The weight of this choice relies a lot on context.
If your novel is in the "real world", or anything closely related enough to share language or dominant cultural traits, you may want to avoid all those terms and make up new ones. What you did with the creation of "pyromagus/necromagus" is excellent work, because these words speaks by themselves. Except that they already carry meaning, which conflicts with the one you're trying to convey, bringing you back to square one.
But you clearly had the right idea.
On the other hand, if your novel takes places in a world which is different enough from ours , it may not matter at all.
So you have to reflect about this: if this novel takes place in a world like ours, do you care about the "real" meaning of these words, or do you accept that you'll have to redefine them?
On the other hand, if your world is different enough from ours, the problem is completely elsewhere: maybe you'll want to use familiar-sounding words just so the reader may intuitively have a clue about what you mean even before you have to explain it to him.
A different but related situation could be the following: let's say that an author wants to include horses with wings in his novel. He very well could name them "pegasuses". Except that... Pegasus isn't a specie, it's the name of a very specific and unique creature. So if this author is dealing with greek mythology, he's making a huge mistake. On the other hand, if he's in a fantasy world and want to take a shortcut so the reader understands what he means, even if his version of the flying horse has some unique characteristics, he's already done enough for the reader to have a good idea of what he's speaking about. But... he's also using words which are heavily culturally charged, which means that now he linked his fantasy world with ours, and if he's creating something new and unrelated this may let the reader think that this fantasy world with be close to ours somehow.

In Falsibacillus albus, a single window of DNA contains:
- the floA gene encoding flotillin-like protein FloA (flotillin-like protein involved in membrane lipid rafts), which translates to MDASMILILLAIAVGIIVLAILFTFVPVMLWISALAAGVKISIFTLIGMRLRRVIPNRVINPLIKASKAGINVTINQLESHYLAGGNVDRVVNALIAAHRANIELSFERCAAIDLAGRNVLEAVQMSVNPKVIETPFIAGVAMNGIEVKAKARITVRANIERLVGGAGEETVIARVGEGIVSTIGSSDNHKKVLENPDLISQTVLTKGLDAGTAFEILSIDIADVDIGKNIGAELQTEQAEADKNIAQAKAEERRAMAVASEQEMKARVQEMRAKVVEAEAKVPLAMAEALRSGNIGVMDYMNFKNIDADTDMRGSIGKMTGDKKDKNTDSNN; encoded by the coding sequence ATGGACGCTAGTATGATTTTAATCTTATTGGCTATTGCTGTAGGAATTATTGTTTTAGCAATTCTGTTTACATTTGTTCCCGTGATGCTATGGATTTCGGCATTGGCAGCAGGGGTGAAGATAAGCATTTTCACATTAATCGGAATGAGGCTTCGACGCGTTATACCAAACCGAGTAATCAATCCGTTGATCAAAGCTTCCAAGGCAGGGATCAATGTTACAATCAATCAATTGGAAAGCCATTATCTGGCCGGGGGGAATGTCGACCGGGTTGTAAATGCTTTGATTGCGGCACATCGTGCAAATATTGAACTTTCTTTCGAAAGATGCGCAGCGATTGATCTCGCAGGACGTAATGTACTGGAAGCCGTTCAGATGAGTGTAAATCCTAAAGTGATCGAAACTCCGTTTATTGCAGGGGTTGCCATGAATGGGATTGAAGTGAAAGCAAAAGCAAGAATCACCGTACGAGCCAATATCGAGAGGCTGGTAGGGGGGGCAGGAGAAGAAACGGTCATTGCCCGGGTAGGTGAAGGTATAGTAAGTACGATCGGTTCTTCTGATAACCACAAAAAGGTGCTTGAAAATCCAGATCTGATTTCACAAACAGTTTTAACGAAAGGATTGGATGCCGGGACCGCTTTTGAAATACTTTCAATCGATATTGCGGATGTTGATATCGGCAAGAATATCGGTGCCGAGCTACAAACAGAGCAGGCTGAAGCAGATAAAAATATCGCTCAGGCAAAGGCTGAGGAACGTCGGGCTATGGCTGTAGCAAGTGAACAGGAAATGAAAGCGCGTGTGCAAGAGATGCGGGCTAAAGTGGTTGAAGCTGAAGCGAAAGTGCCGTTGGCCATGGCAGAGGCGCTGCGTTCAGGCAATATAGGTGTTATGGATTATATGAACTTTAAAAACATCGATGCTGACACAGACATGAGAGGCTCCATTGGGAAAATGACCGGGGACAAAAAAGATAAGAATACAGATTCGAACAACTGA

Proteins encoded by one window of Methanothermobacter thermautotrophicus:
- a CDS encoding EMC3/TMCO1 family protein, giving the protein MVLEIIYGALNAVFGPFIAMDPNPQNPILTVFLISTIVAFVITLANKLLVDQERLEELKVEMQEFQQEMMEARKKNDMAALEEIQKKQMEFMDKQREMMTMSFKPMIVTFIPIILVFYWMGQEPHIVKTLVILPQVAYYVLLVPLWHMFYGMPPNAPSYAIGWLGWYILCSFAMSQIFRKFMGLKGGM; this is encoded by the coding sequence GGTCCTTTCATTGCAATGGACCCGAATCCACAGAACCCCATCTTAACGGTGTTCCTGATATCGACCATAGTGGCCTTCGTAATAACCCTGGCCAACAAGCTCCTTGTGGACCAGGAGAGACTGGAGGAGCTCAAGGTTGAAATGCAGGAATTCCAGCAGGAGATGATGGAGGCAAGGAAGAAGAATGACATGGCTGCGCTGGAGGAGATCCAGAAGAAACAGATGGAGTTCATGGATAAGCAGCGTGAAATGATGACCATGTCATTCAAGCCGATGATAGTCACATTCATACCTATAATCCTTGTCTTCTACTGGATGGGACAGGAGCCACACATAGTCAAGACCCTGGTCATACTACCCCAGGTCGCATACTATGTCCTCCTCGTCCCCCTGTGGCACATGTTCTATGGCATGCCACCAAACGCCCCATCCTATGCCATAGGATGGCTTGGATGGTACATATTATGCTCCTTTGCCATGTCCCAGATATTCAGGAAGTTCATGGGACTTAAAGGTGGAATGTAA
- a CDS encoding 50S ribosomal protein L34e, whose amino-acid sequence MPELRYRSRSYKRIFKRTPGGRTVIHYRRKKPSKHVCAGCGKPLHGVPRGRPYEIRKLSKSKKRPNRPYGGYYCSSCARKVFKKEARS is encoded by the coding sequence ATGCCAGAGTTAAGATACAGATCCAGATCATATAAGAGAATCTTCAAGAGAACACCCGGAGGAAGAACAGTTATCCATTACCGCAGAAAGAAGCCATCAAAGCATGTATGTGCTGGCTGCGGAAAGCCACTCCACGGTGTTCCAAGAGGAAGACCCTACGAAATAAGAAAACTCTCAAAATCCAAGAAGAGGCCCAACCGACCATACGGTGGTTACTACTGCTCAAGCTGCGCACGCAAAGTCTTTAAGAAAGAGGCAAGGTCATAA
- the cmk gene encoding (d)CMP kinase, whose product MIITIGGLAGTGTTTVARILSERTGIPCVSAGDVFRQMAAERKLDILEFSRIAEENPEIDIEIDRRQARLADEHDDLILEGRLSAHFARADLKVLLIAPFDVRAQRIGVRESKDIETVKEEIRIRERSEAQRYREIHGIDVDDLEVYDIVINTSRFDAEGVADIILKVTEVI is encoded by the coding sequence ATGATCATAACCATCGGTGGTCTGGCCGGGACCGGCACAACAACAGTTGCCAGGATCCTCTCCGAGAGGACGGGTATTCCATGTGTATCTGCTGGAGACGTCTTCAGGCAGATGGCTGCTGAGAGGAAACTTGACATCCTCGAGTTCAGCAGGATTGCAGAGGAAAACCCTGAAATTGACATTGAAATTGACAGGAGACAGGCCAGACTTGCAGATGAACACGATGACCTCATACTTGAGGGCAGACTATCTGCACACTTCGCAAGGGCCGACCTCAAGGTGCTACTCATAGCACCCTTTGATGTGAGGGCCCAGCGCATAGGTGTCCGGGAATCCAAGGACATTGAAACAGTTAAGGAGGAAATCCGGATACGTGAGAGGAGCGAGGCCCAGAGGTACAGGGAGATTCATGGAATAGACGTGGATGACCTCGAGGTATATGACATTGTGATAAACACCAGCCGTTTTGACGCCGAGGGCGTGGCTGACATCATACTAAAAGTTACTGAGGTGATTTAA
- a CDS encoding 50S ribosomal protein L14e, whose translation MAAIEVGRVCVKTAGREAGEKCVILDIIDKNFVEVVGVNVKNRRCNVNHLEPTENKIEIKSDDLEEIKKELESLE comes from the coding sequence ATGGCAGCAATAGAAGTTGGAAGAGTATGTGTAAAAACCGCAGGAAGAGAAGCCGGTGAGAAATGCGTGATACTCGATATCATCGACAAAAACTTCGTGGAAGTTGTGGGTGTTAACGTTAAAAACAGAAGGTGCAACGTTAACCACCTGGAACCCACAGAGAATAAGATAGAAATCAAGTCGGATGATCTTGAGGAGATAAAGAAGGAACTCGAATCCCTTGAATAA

tl;dr: If you work in an historically more-or-less accurate setting, define your words the right way. If you're creating something new, you can create new terms and run with it. If you want to make the reader's job easier (to the cost of some immersion, still I think this is a good deal in many cases), you can make up "real-world sounding" names which the reader will recognize yet are not culturally charged - which you almost did with "pyromagus/necromagus"... just change the "magus" part and you're golden... or run with it by redefining it clearly before the reader can think about it too much (because, let's face it, these sound badass).